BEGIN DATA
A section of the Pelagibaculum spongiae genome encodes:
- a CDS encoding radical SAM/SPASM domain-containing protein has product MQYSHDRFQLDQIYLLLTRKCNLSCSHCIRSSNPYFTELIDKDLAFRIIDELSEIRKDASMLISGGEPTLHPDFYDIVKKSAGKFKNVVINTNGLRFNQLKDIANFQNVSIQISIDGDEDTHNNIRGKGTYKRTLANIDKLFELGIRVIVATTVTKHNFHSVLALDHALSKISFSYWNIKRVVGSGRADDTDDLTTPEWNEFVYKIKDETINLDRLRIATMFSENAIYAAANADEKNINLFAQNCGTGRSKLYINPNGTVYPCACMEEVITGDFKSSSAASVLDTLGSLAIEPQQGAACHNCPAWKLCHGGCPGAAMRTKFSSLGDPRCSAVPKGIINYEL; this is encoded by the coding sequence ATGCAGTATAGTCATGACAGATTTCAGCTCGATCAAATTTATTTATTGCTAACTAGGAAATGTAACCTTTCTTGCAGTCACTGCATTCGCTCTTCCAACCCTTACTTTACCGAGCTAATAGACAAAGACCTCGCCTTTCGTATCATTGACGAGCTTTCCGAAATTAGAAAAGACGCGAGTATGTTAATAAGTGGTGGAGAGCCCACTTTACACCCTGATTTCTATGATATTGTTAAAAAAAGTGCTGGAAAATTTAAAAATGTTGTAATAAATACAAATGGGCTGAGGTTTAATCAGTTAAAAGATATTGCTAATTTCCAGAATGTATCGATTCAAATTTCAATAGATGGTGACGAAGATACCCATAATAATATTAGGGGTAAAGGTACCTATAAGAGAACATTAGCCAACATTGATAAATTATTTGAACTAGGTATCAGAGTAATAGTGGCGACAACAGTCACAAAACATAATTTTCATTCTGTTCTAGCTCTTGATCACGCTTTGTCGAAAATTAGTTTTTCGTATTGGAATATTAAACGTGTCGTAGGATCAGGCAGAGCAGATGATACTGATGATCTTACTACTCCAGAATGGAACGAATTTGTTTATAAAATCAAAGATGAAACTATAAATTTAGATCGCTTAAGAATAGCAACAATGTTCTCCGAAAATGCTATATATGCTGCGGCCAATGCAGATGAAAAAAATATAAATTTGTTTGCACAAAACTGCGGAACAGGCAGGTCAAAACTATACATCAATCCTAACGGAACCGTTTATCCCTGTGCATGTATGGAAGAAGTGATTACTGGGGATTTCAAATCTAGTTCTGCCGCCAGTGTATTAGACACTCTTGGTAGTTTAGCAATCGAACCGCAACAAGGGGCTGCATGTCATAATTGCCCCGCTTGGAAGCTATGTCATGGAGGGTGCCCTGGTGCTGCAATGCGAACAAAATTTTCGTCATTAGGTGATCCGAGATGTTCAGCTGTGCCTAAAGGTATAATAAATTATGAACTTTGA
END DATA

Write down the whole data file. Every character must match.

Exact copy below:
A section of the Pelagibaculum spongiae genome encodes:
- a CDS encoding radical SAM/SPASM domain-containing protein has product MQYSHDRFQLDQIYLLLTRKCNLSCSHCIRSSNPYFTELIDKDLAFRIIDELSEIRKDASMLISGGEPTLHPDFYDIVKKSAGKFKNVVINTNGLRFNQLKDIANFQNVSIQISIDGDEDTHNNIRGKGTYKRTLANIDKLFELGIRVIVATTVTKHNFHSVLALDHALSKISFSYWNIKRVVGSGRADDTDDLTTPEWNEFVYKIKDETINLDRLRIATMFSENAIYAAANADEKNINLFAQNCGTGRSKLYINPNGTVYPCACMEEVITGDFKSSSAASVLDTLGSLAIEPQQGAACHNCPAWKLCHGGCPGAAMRTKFSSLGDPRCSAVPKGIINYEL; this is encoded by the coding sequence ATGCAGTATAGTCATGACAGATTTCAGCTCGATCAAATTTATTTATTGCTAACTAGGAAATGTAACCTTTCTTGCAGTCACTGCATTCGCTCTTCCAACCCTTACTTTACCGAGCTAATAGACAAAGACCTCGCCTTTCGTATCATTGACGAGCTTTCCGAAATTAGAAAAGACGCGAGTATGTTAATAAGTGGTGGAGAGCCCACTTTACACCCTGATTTCTATGATATTGTTAAAAAAAGTGCTGGAAAATTTAAAAATGTTGTAATAAATACAAATGGGCTGAGGTTTAATCAGTTAAAAGATATTGCTAATTTCCAGAATGTATCGATTCAAATTTCAATAGATGGTGACGAAGATACCCATAATAATATTAGGGGTAAAGGTACCTATAAGAGAACATTAGCCAACATTGATAAATTATTTGAACTAGGTATCAGAGTAATAGTGGCGACAACAGTCACAAAACATAATTTTCATTCTGTTCTAGCTCTTGATCACGCTTTGTCGAAAATTAGTTTTTCGTATTGGAATATTAAACGTGTCGTAGGATCAGGCAGAGCAGATGATACTGATGATCTTACTACTCCAGAATGGAACGAATTTGTTTATAAAATCAAAGATGAAACTATAAATTTAGATCGCTTAAGAATAGCAACAATGTTCTCCGAAAATGCTATATATGCTGCGGCCAATGCAGATGAAAAAAATATAAATTTGTTTGCACAAAACTGCGGAACAGGCAGGTCAAAACTATACATCAATCCTAACGGAACCGTTTATCCCTGTGCATGTATGGAAGAAGTGATTACTGGGGATTTCAAATCTAGTTCTGCCGCCAGTGTATTAGACACTCTTGGTAGTTTAGCAATCGAACCGCAACAAGGGGCTGCATGTCATAATTGCCCCGCTTGGAAGCTATGTCATGGAGGGTGCCCTGGTGCTGCAATGCGAACAAAATTTTCGTCATTAGGTGATCCGAGATGTTCAGCTGTGCCTAAAGGTATAATAAATTATGAACTTTGA